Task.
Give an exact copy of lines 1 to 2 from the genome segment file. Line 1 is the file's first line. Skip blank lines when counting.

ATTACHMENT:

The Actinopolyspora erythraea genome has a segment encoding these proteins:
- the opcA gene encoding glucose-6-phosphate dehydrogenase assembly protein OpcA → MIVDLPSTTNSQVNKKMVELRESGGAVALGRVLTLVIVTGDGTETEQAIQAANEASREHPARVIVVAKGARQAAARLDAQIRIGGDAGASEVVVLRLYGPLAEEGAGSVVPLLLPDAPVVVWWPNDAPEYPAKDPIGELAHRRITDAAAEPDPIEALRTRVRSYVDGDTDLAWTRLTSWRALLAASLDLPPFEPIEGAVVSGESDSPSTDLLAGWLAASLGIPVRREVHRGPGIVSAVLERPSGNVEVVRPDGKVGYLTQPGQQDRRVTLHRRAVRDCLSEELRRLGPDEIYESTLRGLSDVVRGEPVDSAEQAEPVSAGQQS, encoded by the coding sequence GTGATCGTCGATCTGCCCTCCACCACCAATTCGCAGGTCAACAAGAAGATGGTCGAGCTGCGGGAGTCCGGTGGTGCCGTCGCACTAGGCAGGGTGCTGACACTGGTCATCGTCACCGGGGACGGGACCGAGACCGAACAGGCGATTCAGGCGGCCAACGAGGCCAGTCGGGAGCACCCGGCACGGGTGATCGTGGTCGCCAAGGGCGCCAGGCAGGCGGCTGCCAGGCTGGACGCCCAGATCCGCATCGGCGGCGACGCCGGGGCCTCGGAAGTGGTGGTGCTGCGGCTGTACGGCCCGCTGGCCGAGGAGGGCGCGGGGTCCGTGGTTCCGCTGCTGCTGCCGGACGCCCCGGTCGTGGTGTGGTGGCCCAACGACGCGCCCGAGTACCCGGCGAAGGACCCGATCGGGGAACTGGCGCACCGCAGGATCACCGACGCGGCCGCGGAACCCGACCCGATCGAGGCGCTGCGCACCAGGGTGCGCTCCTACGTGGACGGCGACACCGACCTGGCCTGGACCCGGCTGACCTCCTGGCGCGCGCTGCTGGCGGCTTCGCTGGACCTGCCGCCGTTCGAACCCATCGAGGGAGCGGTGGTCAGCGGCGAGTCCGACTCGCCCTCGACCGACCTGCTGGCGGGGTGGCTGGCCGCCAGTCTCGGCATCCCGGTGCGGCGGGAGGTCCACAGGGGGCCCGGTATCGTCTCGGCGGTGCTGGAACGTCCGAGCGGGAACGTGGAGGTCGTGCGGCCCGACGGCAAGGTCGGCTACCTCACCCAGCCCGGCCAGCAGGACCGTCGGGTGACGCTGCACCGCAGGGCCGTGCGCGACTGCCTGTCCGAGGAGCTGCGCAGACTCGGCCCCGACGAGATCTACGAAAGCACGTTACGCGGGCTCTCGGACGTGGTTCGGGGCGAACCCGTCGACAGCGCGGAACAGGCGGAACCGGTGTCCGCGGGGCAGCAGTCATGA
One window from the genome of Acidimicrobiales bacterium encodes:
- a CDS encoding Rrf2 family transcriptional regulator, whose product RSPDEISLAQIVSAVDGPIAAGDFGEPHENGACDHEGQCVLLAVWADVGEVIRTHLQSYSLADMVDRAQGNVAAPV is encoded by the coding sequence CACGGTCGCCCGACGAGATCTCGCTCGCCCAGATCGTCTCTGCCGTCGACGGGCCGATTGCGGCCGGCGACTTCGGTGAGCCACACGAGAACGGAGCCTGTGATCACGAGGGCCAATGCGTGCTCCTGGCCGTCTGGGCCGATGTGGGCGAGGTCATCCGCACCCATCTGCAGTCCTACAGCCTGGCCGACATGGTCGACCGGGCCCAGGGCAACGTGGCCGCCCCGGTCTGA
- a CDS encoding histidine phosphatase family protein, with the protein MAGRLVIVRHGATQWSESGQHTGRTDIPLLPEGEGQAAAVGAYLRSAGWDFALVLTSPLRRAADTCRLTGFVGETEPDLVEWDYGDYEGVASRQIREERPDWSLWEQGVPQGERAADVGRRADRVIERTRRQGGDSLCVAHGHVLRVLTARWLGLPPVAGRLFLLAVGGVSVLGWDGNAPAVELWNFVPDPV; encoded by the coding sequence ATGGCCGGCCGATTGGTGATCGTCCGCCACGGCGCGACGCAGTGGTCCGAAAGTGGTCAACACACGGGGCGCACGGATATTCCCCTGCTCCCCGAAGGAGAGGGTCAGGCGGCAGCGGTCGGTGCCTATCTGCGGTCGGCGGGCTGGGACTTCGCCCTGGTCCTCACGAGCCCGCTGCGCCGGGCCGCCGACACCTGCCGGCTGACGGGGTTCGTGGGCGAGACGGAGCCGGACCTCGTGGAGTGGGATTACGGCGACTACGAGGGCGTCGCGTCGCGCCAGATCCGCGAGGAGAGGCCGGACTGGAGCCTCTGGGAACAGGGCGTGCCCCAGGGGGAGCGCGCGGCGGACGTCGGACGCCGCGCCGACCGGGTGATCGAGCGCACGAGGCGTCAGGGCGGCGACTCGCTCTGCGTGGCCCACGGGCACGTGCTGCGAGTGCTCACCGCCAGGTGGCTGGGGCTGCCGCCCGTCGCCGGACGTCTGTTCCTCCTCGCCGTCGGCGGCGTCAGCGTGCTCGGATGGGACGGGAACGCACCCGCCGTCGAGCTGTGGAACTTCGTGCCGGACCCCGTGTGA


The Actinopolyspora erythraea genome has a segment encoding these proteins:
- the opcA gene encoding glucose-6-phosphate dehydrogenase assembly protein OpcA → MIVDLPSTTNSQVNKKMVELRESGGAVALGRVLTLVIVTGDGTETEQAIQAANEASREHPARVIVVAKGARQAAARLDAQIRIGGDAGASEVVVLRLYGPLAEEGAGSVVPLLLPDAPVVVWWPNDAPEYPAKDPIGELAHRRITDAAAEPDPIEALRTRVRSYVDGDTDLAWTRLTSWRALLAASLDLPPFEPIEGAVVSGESDSPSTDLLAGWLAASLGIPVRREVHRGPGIVSAVLERPSGNVEVVRPDGKVGYLTQPGQQDRRVTLHRRAVRDCLSEELRRLGPDEIYESTLRGLSDVVRGEPVDSAEQAEPVSAGQQS, encoded by the coding sequence GTGATCGTCGATCTGCCCTCCACCACCAATTCGCAGGTCAACAAGAAGATGGTCGAGCTGCGGGAGTCCGGTGGTGCCGTCGCACTAGGCAGGGTGCTGACACTGGTCATCGTCACCGGGGACGGGACCGAGACCGAACAGGCGATTCAGGCGGCCAACGAGGCCAGTCGGGAGCACCCGGCACGGGTGATCGTGGTCGCCAAGGGCGCCAGGCAGGCGGCTGCCAGGCTGGACGCCCAGATCCGCATCGGCGGCGACGCCGGGGCCTCGGAAGTGGTGGTGCTGCGGCTGTACGGCCCGCTGGCCGAGGAGGGCGCGGGGTCCGTGGTTCCGCTGCTGCTGCCGGACGCCCCGGTCGTGGTGTGGTGGCCCAACGACGCGCCCGAGTACCCGGCGAAGGACCCGATCGGGGAACTGGCGCACCGCAGGATCACCGACGCGGCCGCGGAACCCGACCCGATCGAGGCGCTGCGCACCAGGGTGCGCTCCTACGTGGACGGCGACACCGACCTGGCCTGGACCCGGCTGACCTCCTGGCGCGCGCTGCTGGCGGCTTCGCTGGACCTGCCGCCGTTCGAACCCATCGAGGGAGCGGTGGTCAGCGGCGAGTCCGACTCGCCCTCGACCGACCTGCTGGCGGGGTGGCTGGCCGCCAGTCTCGGCATCCCGGTGCGGCGGGAGGTCCACAGGGGGCCCGGTATCGTCTCGGCGGTGCTGGAACGTCCGAGCGGGAACGTGGAGGTCGTGCGGCCCGACGGCAAGGTCGGCTACCTCACCCAGCCCGGCCAGCAGGACCGTCGGGTGACGCTGCACCGCAGGGCCGTGCGCGACTGCCTGTCCGAGGAGCTGCGCAGACTCGGCCCCGACGAGATCTACGAAAGCACGTTACGCGGGCTCTCGGACGTGGTTCGGGGCGAACCCGTCGACAGCGCGGAACAGGCGGAACCGGTGTCCGCGGGGCAGCAGTCATGA